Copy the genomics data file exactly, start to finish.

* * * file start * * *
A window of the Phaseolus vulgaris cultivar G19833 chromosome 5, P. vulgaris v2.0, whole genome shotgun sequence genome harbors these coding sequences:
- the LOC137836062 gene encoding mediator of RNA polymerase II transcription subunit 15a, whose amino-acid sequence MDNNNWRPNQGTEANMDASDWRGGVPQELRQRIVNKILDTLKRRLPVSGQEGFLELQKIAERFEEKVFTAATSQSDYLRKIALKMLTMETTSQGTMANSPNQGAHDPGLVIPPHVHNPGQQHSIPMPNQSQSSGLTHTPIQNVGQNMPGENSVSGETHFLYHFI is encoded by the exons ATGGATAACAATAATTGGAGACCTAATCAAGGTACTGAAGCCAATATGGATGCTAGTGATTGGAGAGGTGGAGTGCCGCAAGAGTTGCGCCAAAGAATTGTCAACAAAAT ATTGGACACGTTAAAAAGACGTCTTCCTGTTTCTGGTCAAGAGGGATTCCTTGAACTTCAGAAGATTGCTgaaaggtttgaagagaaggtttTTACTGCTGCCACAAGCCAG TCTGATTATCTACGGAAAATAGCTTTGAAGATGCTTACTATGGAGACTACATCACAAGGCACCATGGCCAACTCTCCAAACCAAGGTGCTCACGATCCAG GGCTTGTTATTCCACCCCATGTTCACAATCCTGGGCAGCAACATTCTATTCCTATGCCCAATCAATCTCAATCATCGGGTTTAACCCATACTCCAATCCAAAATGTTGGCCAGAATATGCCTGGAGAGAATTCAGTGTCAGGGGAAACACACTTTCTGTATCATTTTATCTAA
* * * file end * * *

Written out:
A window of the Phaseolus vulgaris cultivar G19833 chromosome 5, P. vulgaris v2.0, whole genome shotgun sequence genome harbors these coding sequences:
- the LOC137836062 gene encoding mediator of RNA polymerase II transcription subunit 15a, whose amino-acid sequence MDNNNWRPNQGTEANMDASDWRGGVPQELRQRIVNKILDTLKRRLPVSGQEGFLELQKIAERFEEKVFTAATSQSDYLRKIALKMLTMETTSQGTMANSPNQGAHDPGLVIPPHVHNPGQQHSIPMPNQSQSSGLTHTPIQNVGQNMPGENSVSGETHFLYHFI is encoded by the exons ATGGATAACAATAATTGGAGACCTAATCAAGGTACTGAAGCCAATATGGATGCTAGTGATTGGAGAGGTGGAGTGCCGCAAGAGTTGCGCCAAAGAATTGTCAACAAAAT ATTGGACACGTTAAAAAGACGTCTTCCTGTTTCTGGTCAAGAGGGATTCCTTGAACTTCAGAAGATTGCTgaaaggtttgaagagaaggtttTTACTGCTGCCACAAGCCAG TCTGATTATCTACGGAAAATAGCTTTGAAGATGCTTACTATGGAGACTACATCACAAGGCACCATGGCCAACTCTCCAAACCAAGGTGCTCACGATCCAG GGCTTGTTATTCCACCCCATGTTCACAATCCTGGGCAGCAACATTCTATTCCTATGCCCAATCAATCTCAATCATCGGGTTTAACCCATACTCCAATCCAAAATGTTGGCCAGAATATGCCTGGAGAGAATTCAGTGTCAGGGGAAACACACTTTCTGTATCATTTTATCTAA